ScHoolboy Q does not come across as the type of person to fret over the commercial success of his music. His songs are drug-filled, gangster, trippy anthems inspired by Q’s lifestyle. He oftentimes tells stories of his childhood, showcasing a lyrical ability and flow that listeners can envision. Blank Face is the follow-up to Q’s 2014 album, Oxymoron. In the 17 song LP, Q delivers one of his most gangster and politically motivated albums to date.
Before the album, Q put out a couple of short films that culminated in the release of the final part of the video series on July 11th. What starts as a story of Q and his people hanging out on the block ends with a message to the poor, urban community. Although Q retains his gangster mindset, he has clearly grown mentally, urging others to follow suit and end the cycle of violence, drugs, and poverty that was passed down to him and his generation.
The album is a combination of a number of themes, but it all flows well together. Here are five standout songs from Blank Face.
5. “Ride Out” feat. Vince Staples
The heavy bass and interspersed trill throughout the track makes for one of the more hard-hitting songs on the album. The guitar that ends the song reminds us that there is no better combination than rap music and real instrumentation. It is also good to see Vince Staples stretching his legs a little.
4. “Groovy Tony/Eddie Kane” feat. Jadakiss
“Groovy Tony” is one of the singles off of the album. (When the video was released, Jadakiss was not included on the song.) Hearing the Yonkers rapper was a great upgrade to an already great track. The second half, “Eddie Kane” blends perfectly with the first half. It’s not the G-funk style that West Coast artists, like Kendrick and YG, have decided to resurrect. The sound is reminiscent of gritty, New York City-in-the-‘90s rap. It makes you wonder what could have been had the West and East Coast joined forces early on.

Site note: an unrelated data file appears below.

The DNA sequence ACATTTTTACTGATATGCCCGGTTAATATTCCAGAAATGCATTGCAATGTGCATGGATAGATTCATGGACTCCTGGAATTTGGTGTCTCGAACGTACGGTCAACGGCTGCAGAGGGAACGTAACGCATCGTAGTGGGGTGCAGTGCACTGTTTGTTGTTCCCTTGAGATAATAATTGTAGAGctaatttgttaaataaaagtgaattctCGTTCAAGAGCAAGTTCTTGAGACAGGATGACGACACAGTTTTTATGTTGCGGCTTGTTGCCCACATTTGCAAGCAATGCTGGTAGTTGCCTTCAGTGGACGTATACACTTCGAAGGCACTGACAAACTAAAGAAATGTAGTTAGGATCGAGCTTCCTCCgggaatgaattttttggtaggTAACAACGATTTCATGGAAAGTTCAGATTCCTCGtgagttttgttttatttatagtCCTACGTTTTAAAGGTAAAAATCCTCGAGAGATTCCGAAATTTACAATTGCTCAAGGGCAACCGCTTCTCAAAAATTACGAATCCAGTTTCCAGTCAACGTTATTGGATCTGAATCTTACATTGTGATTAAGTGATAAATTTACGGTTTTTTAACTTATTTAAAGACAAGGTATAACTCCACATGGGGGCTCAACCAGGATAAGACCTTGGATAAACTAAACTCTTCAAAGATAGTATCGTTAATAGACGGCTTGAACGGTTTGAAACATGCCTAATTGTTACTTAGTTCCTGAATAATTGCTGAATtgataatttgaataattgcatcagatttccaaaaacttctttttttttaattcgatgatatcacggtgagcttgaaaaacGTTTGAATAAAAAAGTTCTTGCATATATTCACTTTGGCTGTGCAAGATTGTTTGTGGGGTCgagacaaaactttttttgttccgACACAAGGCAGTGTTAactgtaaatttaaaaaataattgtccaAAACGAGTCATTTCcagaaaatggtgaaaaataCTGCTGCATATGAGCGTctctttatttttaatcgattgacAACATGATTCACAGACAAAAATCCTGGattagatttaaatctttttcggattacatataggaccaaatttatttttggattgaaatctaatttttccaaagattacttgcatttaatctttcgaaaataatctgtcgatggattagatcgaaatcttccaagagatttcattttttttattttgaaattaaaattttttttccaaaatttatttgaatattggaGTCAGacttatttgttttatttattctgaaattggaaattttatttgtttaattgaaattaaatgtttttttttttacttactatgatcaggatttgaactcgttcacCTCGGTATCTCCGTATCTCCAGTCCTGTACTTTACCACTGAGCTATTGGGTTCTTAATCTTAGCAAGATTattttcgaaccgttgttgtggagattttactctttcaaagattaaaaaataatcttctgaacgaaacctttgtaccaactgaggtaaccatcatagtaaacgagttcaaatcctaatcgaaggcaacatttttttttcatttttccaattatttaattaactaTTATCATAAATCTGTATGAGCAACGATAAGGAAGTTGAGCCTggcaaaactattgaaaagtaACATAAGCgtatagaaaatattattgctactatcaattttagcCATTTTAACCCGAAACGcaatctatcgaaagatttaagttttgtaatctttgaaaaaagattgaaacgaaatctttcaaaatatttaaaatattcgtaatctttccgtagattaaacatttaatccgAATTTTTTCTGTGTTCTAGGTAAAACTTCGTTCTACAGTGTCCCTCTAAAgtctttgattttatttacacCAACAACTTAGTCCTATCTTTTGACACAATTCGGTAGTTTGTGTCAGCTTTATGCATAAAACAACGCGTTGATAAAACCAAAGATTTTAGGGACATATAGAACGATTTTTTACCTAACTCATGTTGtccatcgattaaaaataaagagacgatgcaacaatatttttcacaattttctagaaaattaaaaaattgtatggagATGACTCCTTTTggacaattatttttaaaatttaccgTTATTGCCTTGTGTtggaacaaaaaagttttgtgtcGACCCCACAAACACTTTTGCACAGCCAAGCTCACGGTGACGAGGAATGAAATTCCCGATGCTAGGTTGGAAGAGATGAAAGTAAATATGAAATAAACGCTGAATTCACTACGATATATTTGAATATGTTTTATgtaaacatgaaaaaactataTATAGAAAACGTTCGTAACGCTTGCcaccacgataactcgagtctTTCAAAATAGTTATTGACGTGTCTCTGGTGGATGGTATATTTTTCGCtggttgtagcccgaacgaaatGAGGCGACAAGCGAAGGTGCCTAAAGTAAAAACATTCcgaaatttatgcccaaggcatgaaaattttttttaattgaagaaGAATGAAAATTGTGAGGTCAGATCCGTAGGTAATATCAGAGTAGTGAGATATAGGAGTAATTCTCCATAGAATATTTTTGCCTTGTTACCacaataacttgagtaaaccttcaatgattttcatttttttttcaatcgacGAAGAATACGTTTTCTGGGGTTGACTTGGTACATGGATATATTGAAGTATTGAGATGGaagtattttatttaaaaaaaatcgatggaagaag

3. “Tookie Knows II” feat. Traffic & TF
There is no denying that ScHoolboy is a gangster. Gangbanging has been an integral part of his life, proclaiming, “Gang, gang bangin’ that crip shit/ Niggas said cuz’ in the first grade”. The song is a banger, but not the type of banger that you would hear in the club. The greatness of this song lies in that it is not meant for the mainstream, rather street rap for the audience that ScHoolboy Q comes from.
2. “Str8 Ballin”
Props have to be given to Nez and Rio for this beat. The duo have produced multiple hits, including A$AP Rocky’s “LPFJ2” and Q’s “Man of the Year”. Q drops some knowledge on this track, speaking about how far he has come from his humble beginnings. “I went from king of the corner/ To breaking down weed on my diploma.” This song is close to being the best song on the album, not only for its playability, but its content and narrative.
1. “Neva CHange” feat. SZA
Q delivers a message to poor, young men about changing their destructive lifestyles. He also speaks about police enforcement and their abuse of power in a sentimental song about the difficulty of growing up poor and black. However, if you are expecting this song to be something that you would hear on a Kendrick album, you are mistaken. Q never changes his style and his lyrics are not as poetic as Kendrick, but they are real and honest. Hip-hop was designed for people to tell stories in a way that only they know how and Q does just that.
Check out Q’s album now on iTunes and multiple streaming services.